Sometimes hitting an aesthetic is a wonderful thing. Hairst is a Scottish one man black metal act whose demos and EPs are being celebrated by the very few. All of the covers for this artist are black and white or lightly destaturated. The music is a shrilly approach to making bedroom black metal complete with atmospheric and battle effects wrapped around each of the songs. There is even an acoustic and ambient interlude/intro hiding in the very short EP. If that sort of thing does not interest you, then there are other things you can do with your time. If you enjoy everything I just said and wouldn’t mind the music to be interesting and exciting, then Hairst could be the coolest thing today.
Have you heard any theories surrounding the Dyatlov Pass incident? Maybe? Maybe not? If you haven’t heard anything about this unsolved mystery, which left nine Russian hikers dead in the depths of the Ural mountains, do not feel bad. Neither did I until this Scottish black death outfit told me all about it. I enjoy when a fantastic release also leads me to do research on one of the more bizarre mysteries that has conspiracy undertones. Think of this as an obscure history lesson with underground extreme metal.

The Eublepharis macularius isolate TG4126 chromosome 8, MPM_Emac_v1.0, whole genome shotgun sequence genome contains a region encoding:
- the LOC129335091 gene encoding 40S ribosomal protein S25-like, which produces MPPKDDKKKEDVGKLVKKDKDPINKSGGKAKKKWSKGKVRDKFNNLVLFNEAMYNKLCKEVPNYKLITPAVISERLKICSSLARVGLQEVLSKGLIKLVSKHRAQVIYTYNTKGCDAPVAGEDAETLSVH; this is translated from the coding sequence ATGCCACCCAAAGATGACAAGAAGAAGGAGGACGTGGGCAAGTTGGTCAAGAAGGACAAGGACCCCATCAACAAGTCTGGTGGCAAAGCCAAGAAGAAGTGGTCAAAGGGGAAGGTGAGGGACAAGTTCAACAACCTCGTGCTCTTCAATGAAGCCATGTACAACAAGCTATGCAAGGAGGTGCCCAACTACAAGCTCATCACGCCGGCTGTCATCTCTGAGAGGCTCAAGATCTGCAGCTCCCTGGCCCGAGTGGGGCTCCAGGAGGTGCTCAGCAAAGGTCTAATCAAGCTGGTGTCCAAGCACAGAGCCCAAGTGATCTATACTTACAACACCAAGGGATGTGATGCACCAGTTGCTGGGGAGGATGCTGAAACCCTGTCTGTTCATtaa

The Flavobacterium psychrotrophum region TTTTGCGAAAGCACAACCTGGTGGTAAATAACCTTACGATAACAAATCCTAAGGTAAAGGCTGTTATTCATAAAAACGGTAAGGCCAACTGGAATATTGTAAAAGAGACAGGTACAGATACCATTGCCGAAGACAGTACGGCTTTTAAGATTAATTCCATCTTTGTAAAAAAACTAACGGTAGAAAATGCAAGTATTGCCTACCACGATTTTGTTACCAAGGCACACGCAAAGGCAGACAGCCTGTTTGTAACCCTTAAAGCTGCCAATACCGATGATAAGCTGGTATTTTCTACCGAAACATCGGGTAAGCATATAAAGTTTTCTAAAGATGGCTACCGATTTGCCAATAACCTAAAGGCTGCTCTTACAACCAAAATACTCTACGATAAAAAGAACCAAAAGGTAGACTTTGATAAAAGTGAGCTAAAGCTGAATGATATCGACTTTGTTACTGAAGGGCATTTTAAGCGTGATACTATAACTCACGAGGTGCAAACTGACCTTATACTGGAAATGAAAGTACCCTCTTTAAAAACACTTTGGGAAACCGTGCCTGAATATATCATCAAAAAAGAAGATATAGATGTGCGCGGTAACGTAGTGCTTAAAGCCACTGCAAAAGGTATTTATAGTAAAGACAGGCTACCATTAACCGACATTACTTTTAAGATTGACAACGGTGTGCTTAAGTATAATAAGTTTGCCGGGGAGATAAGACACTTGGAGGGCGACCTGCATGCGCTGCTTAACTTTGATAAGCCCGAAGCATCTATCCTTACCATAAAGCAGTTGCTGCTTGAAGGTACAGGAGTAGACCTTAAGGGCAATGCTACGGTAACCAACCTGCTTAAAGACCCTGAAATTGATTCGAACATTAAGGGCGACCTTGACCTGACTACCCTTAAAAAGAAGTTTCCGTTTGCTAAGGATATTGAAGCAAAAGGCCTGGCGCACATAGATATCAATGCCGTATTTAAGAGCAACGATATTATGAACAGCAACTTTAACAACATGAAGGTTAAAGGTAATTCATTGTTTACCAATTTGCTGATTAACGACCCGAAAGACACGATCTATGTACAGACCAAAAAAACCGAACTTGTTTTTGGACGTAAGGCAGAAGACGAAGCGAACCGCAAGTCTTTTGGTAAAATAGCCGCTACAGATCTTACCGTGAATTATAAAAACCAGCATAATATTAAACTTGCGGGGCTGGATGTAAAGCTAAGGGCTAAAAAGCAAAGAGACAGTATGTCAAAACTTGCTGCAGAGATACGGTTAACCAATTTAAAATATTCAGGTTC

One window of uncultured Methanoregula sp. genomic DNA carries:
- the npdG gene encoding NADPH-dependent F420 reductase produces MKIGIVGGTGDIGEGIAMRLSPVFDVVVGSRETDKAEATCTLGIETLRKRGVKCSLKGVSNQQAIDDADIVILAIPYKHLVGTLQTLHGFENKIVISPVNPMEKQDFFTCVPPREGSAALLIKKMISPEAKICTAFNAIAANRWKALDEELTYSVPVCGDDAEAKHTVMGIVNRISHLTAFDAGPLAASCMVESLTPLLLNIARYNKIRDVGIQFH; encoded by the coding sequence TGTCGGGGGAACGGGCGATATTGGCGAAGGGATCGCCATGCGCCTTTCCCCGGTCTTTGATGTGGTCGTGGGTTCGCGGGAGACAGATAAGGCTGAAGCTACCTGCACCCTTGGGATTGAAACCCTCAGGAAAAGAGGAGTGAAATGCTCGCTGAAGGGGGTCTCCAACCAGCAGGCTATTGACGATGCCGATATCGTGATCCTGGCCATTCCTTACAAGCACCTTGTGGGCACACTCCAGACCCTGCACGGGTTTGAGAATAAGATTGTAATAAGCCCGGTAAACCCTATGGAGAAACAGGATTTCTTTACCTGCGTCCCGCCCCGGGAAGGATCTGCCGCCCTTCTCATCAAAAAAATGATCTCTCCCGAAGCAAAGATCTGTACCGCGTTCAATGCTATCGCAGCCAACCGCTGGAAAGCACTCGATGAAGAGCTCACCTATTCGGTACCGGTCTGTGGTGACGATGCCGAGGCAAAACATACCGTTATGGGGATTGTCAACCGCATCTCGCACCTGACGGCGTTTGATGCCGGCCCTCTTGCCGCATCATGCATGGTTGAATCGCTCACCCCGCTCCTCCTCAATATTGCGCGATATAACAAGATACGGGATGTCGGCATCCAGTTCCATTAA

Black metal is interesting for many reason. while the style can be taken in wild directions, the sound can also stay in the relative middle as be enhanced with nuance and subtlety. I do not know if tin whistles constitute subtlety but for now we are going to assume it is apart of slight nuance. Aura is the second record from Scottish based Saor. “Saor” in old Irish has a loose meaning of “free man.” What ever is about to transpire, there is a strong sentiment of unchained spirits.